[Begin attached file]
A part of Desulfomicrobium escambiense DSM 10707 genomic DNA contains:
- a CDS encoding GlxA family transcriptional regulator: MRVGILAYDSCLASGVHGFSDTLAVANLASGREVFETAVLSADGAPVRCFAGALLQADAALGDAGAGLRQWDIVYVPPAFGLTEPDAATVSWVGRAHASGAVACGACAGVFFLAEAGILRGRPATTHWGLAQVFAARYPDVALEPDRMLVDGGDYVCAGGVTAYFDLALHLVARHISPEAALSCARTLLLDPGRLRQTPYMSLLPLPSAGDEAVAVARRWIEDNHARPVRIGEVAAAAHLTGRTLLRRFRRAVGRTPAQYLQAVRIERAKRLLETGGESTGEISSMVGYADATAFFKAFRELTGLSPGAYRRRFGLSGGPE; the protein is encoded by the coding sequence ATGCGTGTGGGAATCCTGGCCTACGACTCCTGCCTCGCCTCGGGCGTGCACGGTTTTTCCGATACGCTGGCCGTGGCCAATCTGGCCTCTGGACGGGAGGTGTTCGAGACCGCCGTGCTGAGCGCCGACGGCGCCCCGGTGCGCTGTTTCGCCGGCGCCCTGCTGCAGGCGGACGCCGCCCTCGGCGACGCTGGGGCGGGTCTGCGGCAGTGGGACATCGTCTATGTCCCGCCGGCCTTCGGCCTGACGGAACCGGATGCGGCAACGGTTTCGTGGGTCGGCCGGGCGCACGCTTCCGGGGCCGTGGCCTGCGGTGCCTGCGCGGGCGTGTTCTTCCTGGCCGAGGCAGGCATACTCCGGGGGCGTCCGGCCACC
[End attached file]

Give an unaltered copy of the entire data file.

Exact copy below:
A part of Desulfomicrobium escambiense DSM 10707 genomic DNA contains:
- a CDS encoding GlxA family transcriptional regulator: MRVGILAYDSCLASGVHGFSDTLAVANLASGREVFETAVLSADGAPVRCFAGALLQADAALGDAGAGLRQWDIVYVPPAFGLTEPDAATVSWVGRAHASGAVACGACAGVFFLAEAGILRGRPATTHWGLAQVFAARYPDVALEPDRMLVDGGDYVCAGGVTAYFDLALHLVARHISPEAALSCARTLLLDPGRLRQTPYMSLLPLPSAGDEAVAVARRWIEDNHARPVRIGEVAAAAHLTGRTLLRRFRRAVGRTPAQYLQAVRIERAKRLLETGGESTGEISSMVGYADATAFFKAFRELTGLSPGAYRRRFGLSGGPE; the protein is encoded by the coding sequence ATGCGTGTGGGAATCCTGGCCTACGACTCCTGCCTCGCCTCGGGCGTGCACGGTTTTTCCGATACGCTGGCCGTGGCCAATCTGGCCTCTGGACGGGAGGTGTTCGAGACCGCCGTGCTGAGCGCCGACGGCGCCCCGGTGCGCTGTTTCGCCGGCGCCCTGCTGCAGGCGGACGCCGCCCTCGGCGACGCTGGGGCGGGTCTGCGGCAGTGGGACATCGTCTATGTCCCGCCGGCCTTCGGCCTGACGGAACCGGATGCGGCAACGGTTTCGTGGGTCGGCCGGGCGCACGCTTCCGGGGCCGTGGCCTGCGGTGCCTGCGCGGGCGTGTTCTTCCTGGCCGAGGCAGGCATACTCCGGGGGCGTCCGGCCACC